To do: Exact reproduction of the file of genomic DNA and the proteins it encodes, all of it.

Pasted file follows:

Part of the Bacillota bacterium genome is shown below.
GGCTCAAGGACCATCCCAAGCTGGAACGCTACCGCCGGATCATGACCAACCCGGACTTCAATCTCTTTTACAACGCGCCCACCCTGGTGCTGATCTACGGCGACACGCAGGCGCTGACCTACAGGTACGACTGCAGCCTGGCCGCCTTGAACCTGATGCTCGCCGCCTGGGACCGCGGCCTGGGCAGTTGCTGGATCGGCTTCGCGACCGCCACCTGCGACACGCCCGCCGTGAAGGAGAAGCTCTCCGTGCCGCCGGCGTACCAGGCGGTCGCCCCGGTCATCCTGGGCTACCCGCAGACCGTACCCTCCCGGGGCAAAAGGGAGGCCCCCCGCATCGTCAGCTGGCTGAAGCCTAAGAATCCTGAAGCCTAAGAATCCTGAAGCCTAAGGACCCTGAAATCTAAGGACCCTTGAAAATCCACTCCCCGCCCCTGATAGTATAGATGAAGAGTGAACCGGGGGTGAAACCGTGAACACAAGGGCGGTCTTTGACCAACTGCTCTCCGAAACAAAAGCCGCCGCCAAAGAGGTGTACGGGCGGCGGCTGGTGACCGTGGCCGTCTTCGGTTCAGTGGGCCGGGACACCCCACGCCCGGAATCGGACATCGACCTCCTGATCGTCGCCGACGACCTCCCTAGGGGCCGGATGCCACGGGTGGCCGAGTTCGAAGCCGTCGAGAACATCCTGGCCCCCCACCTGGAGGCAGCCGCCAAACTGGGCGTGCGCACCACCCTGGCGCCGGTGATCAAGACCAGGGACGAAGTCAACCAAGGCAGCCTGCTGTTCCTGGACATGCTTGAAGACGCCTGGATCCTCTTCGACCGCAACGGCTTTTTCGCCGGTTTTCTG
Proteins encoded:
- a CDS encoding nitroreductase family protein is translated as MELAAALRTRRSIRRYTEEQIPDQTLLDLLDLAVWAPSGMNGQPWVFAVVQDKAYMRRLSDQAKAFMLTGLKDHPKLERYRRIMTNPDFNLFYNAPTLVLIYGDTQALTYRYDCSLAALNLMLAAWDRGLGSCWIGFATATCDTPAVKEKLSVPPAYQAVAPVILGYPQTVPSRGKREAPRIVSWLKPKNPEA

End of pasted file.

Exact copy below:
Part of the Bacillota bacterium genome is shown below.
GGCTCAAGGACCATCCCAAGCTGGAACGCTACCGCCGGATCATGACCAACCCGGACTTCAATCTCTTTTACAACGCGCCCACCCTGGTGCTGATCTACGGCGACACGCAGGCGCTGACCTACAGGTACGACTGCAGCCTGGCCGCCTTGAACCTGATGCTCGCCGCCTGGGACCGCGGCCTGGGCAGTTGCTGGATCGGCTTCGCGACCGCCACCTGCGACACGCCCGCCGTGAAGGAGAAGCTCTCCGTGCCGCCGGCGTACCAGGCGGTCGCCCCGGTCATCCTGGGCTACCCGCAGACCGTACCCTCCCGGGGCAAAAGGGAGGCCCCCCGCATCGTCAGCTGGCTGAAGCCTAAGAATCCTGAAGCCTAAGAATCCTGAAGCCTAAGGACCCTGAAATCTAAGGACCCTTGAAAATCCACTCCCCGCCCCTGATAGTATAGATGAAGAGTGAACCGGGGGTGAAACCGTGAACACAAGGGCGGTCTTTGACCAACTGCTCTCCGAAACAAAAGCCGCCGCCAAAGAGGTGTACGGGCGGCGGCTGGTGACCGTGGCCGTCTTCGGTTCAGTGGGCCGGGACACCCCACGCCCGGAATCGGACATCGACCTCCTGATCGTCGCCGACGACCTCCCTAGGGGCCGGATGCCACGGGTGGCCGAGTTCGAAGCCGTCGAGAACATCCTGGCCCCCCACCTGGAGGCAGCCGCCAAACTGGGCGTGCGCACCACCCTGGCGCCGGTGATCAAGACCAGGGACGAAGTCAACCAAGGCAGCCTGCTGTTCCTGGACATGCTTGAAGACGCCTGGATCCTCTTCGACCGCAACGGCTTTTTCGCCGGTTTTCTG
Proteins encoded:
- a CDS encoding nitroreductase family protein is translated as MELAAALRTRRSIRRYTEEQIPDQTLLDLLDLAVWAPSGMNGQPWVFAVVQDKAYMRRLSDQAKAFMLTGLKDHPKLERYRRIMTNPDFNLFYNAPTLVLIYGDTQALTYRYDCSLAALNLMLAAWDRGLGSCWIGFATATCDTPAVKEKLSVPPAYQAVAPVILGYPQTVPSRGKREAPRIVSWLKPKNPEA